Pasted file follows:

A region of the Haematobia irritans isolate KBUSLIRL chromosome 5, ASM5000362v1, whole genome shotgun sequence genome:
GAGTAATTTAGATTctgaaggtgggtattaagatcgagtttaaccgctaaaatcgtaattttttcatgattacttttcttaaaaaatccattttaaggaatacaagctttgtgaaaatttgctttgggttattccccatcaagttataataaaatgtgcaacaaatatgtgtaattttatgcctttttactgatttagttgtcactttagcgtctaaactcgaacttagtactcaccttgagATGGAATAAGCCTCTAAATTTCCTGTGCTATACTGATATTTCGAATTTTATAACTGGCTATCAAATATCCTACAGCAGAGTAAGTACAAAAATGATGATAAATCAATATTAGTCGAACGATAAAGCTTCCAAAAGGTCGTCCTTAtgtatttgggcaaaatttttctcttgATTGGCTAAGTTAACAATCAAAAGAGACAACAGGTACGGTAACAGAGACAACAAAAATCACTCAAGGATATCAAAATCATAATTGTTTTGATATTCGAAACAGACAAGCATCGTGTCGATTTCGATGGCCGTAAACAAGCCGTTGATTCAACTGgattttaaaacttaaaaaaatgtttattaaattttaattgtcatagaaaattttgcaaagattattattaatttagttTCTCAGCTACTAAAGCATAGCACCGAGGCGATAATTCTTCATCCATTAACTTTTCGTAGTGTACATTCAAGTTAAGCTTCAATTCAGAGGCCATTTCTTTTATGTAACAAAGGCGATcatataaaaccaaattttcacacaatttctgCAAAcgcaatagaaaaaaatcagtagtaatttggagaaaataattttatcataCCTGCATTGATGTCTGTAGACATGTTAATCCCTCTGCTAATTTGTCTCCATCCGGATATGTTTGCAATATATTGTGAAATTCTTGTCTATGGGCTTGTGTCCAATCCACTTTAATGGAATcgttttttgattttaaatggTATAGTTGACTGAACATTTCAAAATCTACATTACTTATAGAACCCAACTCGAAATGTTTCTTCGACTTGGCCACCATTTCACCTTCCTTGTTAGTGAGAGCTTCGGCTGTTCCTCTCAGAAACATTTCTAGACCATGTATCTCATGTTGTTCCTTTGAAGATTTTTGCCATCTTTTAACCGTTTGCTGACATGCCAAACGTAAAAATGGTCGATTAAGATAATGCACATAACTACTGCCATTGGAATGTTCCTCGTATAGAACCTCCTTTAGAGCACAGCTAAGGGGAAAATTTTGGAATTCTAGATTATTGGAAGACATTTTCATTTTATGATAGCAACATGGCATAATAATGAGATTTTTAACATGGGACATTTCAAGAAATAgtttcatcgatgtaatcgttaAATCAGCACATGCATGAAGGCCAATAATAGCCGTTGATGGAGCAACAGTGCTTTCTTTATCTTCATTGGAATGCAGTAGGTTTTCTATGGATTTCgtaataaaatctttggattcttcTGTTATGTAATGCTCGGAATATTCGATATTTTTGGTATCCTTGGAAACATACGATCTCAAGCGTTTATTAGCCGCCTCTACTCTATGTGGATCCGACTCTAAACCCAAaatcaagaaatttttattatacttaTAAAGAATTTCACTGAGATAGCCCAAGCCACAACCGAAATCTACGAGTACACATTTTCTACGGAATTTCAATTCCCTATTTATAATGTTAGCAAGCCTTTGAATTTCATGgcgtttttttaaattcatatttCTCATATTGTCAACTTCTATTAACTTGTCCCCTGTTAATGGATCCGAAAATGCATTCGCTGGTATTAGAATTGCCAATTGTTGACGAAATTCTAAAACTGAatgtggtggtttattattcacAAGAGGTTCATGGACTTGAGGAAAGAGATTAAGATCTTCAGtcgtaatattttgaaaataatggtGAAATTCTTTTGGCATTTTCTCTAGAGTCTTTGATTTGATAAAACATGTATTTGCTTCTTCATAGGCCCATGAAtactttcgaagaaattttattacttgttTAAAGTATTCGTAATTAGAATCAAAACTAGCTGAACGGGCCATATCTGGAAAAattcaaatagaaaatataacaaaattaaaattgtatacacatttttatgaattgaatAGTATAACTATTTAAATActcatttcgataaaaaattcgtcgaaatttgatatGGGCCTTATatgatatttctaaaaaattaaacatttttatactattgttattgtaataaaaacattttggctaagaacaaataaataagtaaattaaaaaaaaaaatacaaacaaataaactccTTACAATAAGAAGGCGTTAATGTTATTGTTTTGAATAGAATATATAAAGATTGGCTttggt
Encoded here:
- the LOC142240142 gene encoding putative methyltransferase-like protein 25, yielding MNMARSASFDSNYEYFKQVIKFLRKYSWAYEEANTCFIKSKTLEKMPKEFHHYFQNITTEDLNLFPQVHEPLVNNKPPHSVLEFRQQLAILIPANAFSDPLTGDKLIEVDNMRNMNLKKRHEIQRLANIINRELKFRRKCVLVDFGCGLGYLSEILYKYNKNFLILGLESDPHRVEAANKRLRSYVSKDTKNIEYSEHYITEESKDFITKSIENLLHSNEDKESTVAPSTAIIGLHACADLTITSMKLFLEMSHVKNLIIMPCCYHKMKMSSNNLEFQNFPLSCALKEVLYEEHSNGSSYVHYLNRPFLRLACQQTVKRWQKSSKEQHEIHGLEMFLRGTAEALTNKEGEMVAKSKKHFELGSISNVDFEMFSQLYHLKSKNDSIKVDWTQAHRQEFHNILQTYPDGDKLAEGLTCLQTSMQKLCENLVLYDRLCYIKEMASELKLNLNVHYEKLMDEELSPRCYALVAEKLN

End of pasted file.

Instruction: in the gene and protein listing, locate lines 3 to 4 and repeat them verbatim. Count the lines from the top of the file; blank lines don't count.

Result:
Encoded here:
- the LOC142240142 gene encoding putative methyltransferase-like protein 25, yielding MNMARSASFDSNYEYFKQVIKFLRKYSWAYEEANTCFIKSKTLEKMPKEFHHYFQNITTEDLNLFPQVHEPLVNNKPPHSVLEFRQQLAILIPANAFSDPLTGDKLIEVDNMRNMNLKKRHEIQRLANIINRELKFRRKCVLVDFGCGLGYLSEILYKYNKNFLILGLESDPHRVEAANKRLRSYVSKDTKNIEYSEHYITEESKDFITKSIENLLHSNEDKESTVAPSTAIIGLHACADLTITSMKLFLEMSHVKNLIIMPCCYHKMKMSSNNLEFQNFPLSCALKEVLYEEHSNGSSYVHYLNRPFLRLACQQTVKRWQKSSKEQHEIHGLEMFLRGTAEALTNKEGEMVAKSKKHFELGSISNVDFEMFSQLYHLKSKNDSIKVDWTQAHRQEFHNILQTYPDGDKLAEGLTCLQTSMQKLCENLVLYDRLCYIKEMASELKLNLNVHYEKLMDEELSPRCYALVAEKLN